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Long Exposures


These interesting rock formation are situated right in the middle of a extremely busy beach within the heart of the city of Visakapatnam, In Andhra Pradesh, India. I had earlier been to this place as a tourist quite long ago, its only after having started doing photography that I could see this place in a different light and perspective.

When I showed this photograph to my friends from that city, they could hardly believe that it was the same place.

A long exposure photograph can very interestingly alter the way a everyday place look to our everyday eyes.

Here is quick guide to help you Jump start into this genre of photography

Lets first talk about what you will need to make this happen.

  1. Your DSLR camera

  2. A sturdy tripod

  3. A ND Filter - optional

  4. A Shutter Release cable - optional

How to make these photographs…

Note: I would like to believe that you are aware of the Manual Mode of your camera, else you may want to go back to get to know the manual mode first and comeback for this.

A long exposure shot typically would range starting 10 sec to 120 seconds ( this is not a rule, but more of a field experience guideline) , Hence the tripod is an integral part of this type of photography.

This type of photography is generally done just around sunrise / sunset when the lights are low, forcing you have longer shutter time in order to get the right exposure. Alternately the need for a longer exposure can be induced by using a ND filter. There are different types of ND filters available like ND3, ND6, ND10 and some other variants.

Shooting at Sunrise / Sunset hours...

As with any normal photograph, you are to first compose your shot according to the scene and your vision about the place. As you are shooting landscapes, your focal length would be in the ranges of f8 to f16 ( I personally try are remain within f8 to f11 as anything further, chromatic aberrations of the lens may start showing up)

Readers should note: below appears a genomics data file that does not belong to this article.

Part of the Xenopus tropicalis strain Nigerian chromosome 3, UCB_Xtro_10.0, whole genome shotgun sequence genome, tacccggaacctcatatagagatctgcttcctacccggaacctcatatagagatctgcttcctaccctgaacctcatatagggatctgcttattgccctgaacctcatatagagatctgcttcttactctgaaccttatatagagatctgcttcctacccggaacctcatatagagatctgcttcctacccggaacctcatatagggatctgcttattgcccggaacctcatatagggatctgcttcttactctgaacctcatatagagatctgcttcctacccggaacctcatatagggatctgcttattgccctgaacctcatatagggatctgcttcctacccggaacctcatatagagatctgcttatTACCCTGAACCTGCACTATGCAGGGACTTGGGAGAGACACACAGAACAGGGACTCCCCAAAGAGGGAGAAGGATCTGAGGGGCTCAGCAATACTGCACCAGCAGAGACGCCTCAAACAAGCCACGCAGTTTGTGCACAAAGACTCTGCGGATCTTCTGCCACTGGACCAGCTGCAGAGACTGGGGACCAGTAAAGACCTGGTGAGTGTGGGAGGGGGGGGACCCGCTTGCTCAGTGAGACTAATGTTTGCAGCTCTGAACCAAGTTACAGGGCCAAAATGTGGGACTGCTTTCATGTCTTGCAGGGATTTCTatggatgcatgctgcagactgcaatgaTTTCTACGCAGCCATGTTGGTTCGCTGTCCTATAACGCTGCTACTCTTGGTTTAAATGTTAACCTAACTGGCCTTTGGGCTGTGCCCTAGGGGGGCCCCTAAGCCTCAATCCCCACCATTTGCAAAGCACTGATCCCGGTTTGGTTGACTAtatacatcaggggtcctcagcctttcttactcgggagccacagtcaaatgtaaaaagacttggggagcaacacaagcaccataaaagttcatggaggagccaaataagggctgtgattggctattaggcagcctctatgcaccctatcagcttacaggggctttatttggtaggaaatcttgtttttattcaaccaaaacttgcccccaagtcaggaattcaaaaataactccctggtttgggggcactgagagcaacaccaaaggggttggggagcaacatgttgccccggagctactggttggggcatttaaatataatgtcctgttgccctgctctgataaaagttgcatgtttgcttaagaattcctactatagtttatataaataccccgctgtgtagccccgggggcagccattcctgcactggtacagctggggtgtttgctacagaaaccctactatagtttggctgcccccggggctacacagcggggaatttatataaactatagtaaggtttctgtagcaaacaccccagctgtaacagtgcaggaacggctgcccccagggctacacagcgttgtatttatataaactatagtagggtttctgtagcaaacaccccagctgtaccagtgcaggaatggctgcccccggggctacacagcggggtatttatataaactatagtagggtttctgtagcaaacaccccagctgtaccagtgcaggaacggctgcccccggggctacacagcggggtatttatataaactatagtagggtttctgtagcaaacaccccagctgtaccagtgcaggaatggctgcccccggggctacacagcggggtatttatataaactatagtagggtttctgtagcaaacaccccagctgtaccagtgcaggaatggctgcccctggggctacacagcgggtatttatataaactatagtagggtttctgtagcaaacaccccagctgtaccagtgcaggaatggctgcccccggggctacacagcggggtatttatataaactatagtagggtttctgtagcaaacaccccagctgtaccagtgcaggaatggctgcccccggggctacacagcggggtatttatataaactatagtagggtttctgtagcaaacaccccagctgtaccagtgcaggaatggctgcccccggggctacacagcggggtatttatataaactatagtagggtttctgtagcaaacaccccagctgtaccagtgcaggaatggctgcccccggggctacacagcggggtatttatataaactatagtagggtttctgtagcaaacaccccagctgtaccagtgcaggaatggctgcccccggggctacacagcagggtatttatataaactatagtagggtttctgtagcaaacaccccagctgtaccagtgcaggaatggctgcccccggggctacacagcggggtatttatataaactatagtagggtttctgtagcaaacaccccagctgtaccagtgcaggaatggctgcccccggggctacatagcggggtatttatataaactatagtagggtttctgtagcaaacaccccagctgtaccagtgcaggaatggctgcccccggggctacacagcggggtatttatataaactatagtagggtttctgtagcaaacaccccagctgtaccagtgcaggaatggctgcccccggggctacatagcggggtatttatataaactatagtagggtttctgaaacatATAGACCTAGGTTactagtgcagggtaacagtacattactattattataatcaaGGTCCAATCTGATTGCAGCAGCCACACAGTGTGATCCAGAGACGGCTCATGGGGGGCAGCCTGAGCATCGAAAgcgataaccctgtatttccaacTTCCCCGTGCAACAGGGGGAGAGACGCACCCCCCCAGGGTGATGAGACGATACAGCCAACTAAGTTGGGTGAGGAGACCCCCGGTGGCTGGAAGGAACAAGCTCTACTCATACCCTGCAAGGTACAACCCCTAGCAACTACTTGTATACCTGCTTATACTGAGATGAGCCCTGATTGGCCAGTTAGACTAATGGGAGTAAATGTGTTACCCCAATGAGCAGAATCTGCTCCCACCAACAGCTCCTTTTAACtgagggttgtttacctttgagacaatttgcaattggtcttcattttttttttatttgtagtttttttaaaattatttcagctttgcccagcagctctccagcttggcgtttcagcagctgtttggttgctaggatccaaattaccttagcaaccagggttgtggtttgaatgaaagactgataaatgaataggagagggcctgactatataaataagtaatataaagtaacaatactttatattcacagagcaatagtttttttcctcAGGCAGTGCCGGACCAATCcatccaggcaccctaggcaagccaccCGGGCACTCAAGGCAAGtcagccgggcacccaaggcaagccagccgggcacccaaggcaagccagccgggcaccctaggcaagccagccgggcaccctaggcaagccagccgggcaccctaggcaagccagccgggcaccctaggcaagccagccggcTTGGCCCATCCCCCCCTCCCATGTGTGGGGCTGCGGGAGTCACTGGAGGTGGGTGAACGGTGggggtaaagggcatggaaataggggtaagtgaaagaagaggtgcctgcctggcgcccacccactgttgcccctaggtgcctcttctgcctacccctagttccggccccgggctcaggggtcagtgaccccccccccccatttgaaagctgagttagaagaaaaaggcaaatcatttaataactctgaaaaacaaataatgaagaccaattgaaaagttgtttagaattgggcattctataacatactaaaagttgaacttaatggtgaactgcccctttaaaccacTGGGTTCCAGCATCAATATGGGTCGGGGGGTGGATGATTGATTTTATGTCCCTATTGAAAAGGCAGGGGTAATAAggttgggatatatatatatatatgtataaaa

Set your ISO to 100, this way you will get the cleanest / noiseless image.

Now adjust your shutter speed to ensure you get the right exposure. ( Just in case you are not aware how to be sure that you have the correct exposure, there is a light meter right inside your camera, peep into the view finder and you will see a scale ate the bottom of the view. As you alter the shutter speed, you will get to see the pointer moving , which you should adjust to the center or zero mark. )

You might have to keep taking few shots until you feel you have got what you had in your vision.

Shooting during the day…

The steps remain just the same, the advantage that you may get using the ND filter is that it allows you to slow down your shutter speed by factor of the ND_number. Simply put if you have a ND3 it mean you can reduce the shutter speed by 3 stops, like wise for ND 6 and ND10. Just for you to understand ND10 is generally also referred as Big Stopper ( although there is a company by that brand name, not to be confused with that alone )

Some other example of photographs made using this technique.

All of the above images are from our Various Photography Tours & Photography Workshops across the country.

Here is what happened at our Photography Workshop in Visakhapatnam

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